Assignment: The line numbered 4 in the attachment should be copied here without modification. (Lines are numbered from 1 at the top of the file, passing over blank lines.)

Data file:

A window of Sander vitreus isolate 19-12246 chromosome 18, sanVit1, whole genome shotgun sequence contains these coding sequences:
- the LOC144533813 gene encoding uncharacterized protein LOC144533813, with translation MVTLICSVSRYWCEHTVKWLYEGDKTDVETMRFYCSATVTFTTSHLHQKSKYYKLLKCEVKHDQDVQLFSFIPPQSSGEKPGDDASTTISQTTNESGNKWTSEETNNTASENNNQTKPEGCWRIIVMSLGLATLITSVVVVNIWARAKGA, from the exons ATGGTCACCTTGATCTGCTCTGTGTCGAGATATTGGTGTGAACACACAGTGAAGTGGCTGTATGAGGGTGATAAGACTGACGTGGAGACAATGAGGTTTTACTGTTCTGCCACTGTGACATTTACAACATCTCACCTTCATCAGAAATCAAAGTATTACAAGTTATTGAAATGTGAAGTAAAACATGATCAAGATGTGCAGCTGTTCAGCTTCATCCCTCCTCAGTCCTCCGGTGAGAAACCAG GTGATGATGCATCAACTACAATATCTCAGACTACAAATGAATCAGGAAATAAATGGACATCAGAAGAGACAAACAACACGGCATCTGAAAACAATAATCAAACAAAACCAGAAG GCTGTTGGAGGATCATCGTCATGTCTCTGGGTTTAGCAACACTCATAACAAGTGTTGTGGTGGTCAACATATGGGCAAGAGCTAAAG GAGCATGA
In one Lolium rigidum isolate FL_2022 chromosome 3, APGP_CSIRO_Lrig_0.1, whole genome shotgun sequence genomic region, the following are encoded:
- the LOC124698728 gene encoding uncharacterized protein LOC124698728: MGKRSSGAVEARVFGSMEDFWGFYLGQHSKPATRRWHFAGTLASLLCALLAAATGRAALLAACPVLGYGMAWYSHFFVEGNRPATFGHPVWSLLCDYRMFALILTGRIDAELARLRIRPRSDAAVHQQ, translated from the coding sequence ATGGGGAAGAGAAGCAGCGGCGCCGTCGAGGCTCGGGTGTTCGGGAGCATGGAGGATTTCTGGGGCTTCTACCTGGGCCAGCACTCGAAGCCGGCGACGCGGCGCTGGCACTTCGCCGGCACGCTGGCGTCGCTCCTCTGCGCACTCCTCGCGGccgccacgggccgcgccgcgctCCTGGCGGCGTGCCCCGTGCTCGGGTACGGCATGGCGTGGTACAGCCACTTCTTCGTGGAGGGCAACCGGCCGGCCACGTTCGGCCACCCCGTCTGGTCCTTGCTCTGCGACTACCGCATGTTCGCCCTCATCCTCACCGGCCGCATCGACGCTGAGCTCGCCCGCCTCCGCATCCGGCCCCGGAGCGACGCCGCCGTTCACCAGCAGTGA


- the LOC124698728 gene encoding uncharacterized protein LOC124698728: MGKRSSGAVEARVFGSMEDFWGFYLGQHSKPATRRWHFAGTLASLLCALLAAATGRAALLAACPVLGYGMAWYSHFFVEGNRPATFGHPVWSLLCDYRMFALILTGRIDAELARLRIRPRSDAAVHQQ, translated from the coding sequence ATGGGGAAGAGAAGCAGCGGCGCCGTCGAGGCTCGGGTGTTCGGGAGCATGGAGGATTTCTGGGGCTTCTACCTGGGCCAGCACTCGAAGCCGGCGACGCGGCGCTGGCACTTCGCCGGCACGCTGGCGTCGCTCCTCTGCGCACTCCTCGCGGccgccacgggccgcgccgcgctCCTGGCGGCGTGCCCCGTGCTCGGGTACGGCATGGCGTGGTACAGCCACTTCTTCGTGGAGGGCAACCGGCCGGCCACGTTCGGCCACCCCGTCTGGTCCTTGCTCTGCGACTACCGCATGTTCGCCCTCATCCTCACCGGCCGCATCGACGCTGAGCTCGCCCGCCTCCGCATCCGGCCCCGGAGCGACGCCGCCGTTCACCAGCAGTGA